Sign & Digital Graphics

2015 WRAPS

Issue link:

Contents of this Issue


Page 22 of 166

18 I WRAPS I 2015 B u s i n e s s & s a l e s Paint protection films (PPF) are on the rise as more customized looks can be realized. Auto dealers are providing wrap services to provide an alternative to traditional paint; some vehicle repair shops are expanding into wraps too. This report's findings show that almost every wrap shop has completed a full wrap with a branded design, and over 60 percent of shops have fully wrapped a vehicle with PPF (see Figure 3). Growth is being realized not only on the materials and products end but with the medium as well. Shifting away from the automobile side of wrapping; there are a number of other objects that offer "wrapable" surfaces. Today, everything from buildings and walls to helmets, refr igerators, skateboards and even appendage prostheses are being adorned with graphics. Looking at Figure 4, you will see that more than 80 percent of respondents answered in the affirmative when asked if they have performed a building or non- traditional wrap over the past year. Only 18 percent answered "No." Wrap shops are becoming more open to—and getting more creative with— projects that come through their doors. Wrappers are testing the limits of technology to ensure that media conformity with tough surfaces, proper color matching (especially when exposed to light/heat), and general product quality remain reliable. A final question was posed to wrap shops, specific to their level of comfort regarding printer size. Wrap shops employ any size of printer depending on what types of jobs they undertake, whether it is wraps, signage or other digitally pr inted projects. Some shops own several printers, dedicating one or more to wraps work. Whatever the case, they must be comfortable with the printer's output and properly handle the size of the printed graphics when installing them. When asked: "What is the widest printer you'd feel comfortable using," Figure 5 shows that a 64-inch-wide printer was far and away the most popular answer. There is give and take with using wider printers: wrappers would rather work with the fewest amount of seams as possible, however, they need to be sure that the media output is not so large and cumbersome that it impinges upon the quality of the install. Again, this goes back to the comfort level and experience of each particular wrapper. Conclusions The information and statistics presented in this report can help wraps professionals better understand the market while continuing to provide the best services to their customers. In summary, below are the three most significant findings of this research project. 1) Wrap shops are surfacing all over the place and it is not an exact science of how they are conceived. Some shops have printing and installation experience, and some do not. There is a relatively untapped market extending into the auto and apparel industries—one in 10 wrappers also provide window tinting services; one in five wrap professionals say they are also apparel decorators. And general marketing/branding businesses and design professionals could feasibly add wraps services to their offerings with some assistance. As shops mature, they may have the ability to grow significantly and increase their wrap production—sometimes moving exclusively into wraps work (like the 23 percent in this study). 2) Wraps professionals want to know what's next. They use specialty materials (100 percent of respondents in this report have used at least one), they are willing to try wider printers (more than 75 percent are comfortable using a 56" to 64" wide printer), and they are keeping printing and installation services in-house (only one interviewee is outsources printing). And 93 percent of wraps professionals eagerly anticipate the chance to try new techniques and products. 3) Wrappers should take advantage of training classes with supply partners, use time at trade shows to learn about new concepts, and review all resources available in the industry. Anything that can be used to his or her advantage will help to build success. And as wrap shops form a loyal customer base, they need to communicate effectively and develop great working relationships. Discuss price versus value. This will establish trust and the proper expectations with clients moving forward. Photo courtesy of Phenomenal Vinyl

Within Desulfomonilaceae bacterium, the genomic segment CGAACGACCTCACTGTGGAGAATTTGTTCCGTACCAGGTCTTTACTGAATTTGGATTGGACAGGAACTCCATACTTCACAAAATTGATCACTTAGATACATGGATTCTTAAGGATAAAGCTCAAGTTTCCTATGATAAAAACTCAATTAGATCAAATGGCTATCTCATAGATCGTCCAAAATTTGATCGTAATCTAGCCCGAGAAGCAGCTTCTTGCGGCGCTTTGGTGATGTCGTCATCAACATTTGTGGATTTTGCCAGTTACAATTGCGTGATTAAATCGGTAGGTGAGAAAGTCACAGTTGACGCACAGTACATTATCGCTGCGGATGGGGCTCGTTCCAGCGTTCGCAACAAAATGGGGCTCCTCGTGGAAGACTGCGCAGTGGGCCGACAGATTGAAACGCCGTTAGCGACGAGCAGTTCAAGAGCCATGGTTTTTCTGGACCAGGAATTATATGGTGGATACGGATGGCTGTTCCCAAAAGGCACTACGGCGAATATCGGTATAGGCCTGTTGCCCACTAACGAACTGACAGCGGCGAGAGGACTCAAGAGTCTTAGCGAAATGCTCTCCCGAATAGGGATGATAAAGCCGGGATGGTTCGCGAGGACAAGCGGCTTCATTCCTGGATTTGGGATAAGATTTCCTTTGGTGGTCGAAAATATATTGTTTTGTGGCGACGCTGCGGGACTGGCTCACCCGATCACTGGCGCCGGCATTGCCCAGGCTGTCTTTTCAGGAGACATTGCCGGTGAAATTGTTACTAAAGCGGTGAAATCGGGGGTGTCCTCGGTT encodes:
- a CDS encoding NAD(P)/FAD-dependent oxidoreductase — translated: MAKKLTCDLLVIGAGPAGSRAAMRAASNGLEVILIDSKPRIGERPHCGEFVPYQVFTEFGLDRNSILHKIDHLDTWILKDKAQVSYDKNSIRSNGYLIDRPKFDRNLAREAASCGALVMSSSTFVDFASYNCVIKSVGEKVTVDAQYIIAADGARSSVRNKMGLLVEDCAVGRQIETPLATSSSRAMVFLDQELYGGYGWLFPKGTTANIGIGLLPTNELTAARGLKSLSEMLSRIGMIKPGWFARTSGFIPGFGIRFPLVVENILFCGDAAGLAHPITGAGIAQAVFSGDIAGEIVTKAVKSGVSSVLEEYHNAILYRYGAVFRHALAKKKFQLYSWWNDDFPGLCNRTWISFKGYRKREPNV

Articles in this issue

view archives of Sign & Digital Graphics - 2015 WRAPS